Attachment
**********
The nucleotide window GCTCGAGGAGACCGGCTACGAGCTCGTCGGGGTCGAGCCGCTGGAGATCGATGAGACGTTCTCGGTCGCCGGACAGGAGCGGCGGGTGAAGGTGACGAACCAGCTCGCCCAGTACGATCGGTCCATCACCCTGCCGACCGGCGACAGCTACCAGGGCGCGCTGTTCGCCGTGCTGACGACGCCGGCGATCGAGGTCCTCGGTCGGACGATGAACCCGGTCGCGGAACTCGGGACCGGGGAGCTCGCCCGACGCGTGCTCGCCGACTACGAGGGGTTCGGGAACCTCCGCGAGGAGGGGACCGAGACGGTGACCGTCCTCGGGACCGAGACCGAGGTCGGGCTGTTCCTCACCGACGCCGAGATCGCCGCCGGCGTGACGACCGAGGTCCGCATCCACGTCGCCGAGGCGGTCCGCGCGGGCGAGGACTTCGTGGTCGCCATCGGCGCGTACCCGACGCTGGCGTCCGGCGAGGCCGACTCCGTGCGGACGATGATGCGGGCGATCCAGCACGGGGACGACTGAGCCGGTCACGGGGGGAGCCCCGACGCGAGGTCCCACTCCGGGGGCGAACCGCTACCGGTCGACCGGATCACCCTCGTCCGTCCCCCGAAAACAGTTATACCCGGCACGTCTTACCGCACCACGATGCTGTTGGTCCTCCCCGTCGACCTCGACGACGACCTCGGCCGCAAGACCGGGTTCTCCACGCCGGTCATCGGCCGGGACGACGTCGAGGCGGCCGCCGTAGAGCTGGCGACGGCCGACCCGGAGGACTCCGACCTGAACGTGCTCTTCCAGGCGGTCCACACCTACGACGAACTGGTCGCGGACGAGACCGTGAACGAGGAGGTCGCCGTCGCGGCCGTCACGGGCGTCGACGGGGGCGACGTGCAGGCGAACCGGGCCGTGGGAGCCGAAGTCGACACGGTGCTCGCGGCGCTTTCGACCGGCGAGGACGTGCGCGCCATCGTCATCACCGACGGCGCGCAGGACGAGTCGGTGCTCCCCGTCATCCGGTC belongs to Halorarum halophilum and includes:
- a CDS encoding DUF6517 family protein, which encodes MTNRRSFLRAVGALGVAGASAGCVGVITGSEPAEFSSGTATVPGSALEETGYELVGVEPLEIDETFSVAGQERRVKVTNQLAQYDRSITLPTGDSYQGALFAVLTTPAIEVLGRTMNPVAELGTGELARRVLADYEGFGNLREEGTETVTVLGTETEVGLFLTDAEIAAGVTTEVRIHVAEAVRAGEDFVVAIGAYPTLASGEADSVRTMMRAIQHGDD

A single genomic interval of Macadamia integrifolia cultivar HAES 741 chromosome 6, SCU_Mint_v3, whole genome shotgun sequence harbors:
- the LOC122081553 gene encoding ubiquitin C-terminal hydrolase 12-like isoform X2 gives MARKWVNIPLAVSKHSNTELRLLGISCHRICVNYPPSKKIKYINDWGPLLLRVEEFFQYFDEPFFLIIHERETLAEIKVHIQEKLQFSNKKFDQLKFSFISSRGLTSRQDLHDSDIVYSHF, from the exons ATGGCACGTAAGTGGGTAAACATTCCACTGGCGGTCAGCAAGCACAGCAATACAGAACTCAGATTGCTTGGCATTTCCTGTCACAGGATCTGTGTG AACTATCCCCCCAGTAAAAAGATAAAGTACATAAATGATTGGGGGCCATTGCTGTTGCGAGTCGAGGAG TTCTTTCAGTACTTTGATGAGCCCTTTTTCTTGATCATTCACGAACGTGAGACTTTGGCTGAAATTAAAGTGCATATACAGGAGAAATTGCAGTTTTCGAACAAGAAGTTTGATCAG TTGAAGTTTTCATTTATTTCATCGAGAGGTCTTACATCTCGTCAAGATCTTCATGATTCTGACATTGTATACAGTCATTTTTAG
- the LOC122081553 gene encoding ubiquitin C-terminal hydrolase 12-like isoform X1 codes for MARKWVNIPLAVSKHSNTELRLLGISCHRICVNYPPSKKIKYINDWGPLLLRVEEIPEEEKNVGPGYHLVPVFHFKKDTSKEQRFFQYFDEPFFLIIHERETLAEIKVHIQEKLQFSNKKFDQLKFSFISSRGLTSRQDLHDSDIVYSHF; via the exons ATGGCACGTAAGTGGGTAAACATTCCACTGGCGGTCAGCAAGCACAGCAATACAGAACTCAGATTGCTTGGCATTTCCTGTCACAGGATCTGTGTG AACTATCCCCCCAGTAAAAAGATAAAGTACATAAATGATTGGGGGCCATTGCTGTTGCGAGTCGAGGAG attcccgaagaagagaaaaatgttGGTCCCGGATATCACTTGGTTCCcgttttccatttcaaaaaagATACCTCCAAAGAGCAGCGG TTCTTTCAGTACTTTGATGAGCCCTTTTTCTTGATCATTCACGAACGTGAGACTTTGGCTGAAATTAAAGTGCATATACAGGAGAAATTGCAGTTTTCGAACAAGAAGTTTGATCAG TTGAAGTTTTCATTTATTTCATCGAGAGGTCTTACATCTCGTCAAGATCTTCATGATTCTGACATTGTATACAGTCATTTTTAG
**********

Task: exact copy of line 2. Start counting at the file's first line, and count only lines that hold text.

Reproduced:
- a CDS encoding DUF6517 family protein, which encodes MTNRRSFLRAVGALGVAGASAGCVGVITGSEPAEFSSGTATVPGSALEETGYELVGVEPLEIDETFSVAGQERRVKVTNQLAQYDRSITLPTGDSYQGALFAVLTTPAIEVLGRTMNPVAELGTGELARRVLADYEGFGNLREEGTETVTVLGTETEVGLFLTDAEIAAGVTTEVRIHVAEAVRAGEDFVVAIGAYPTLASGEADSVRTMMRAIQHGDD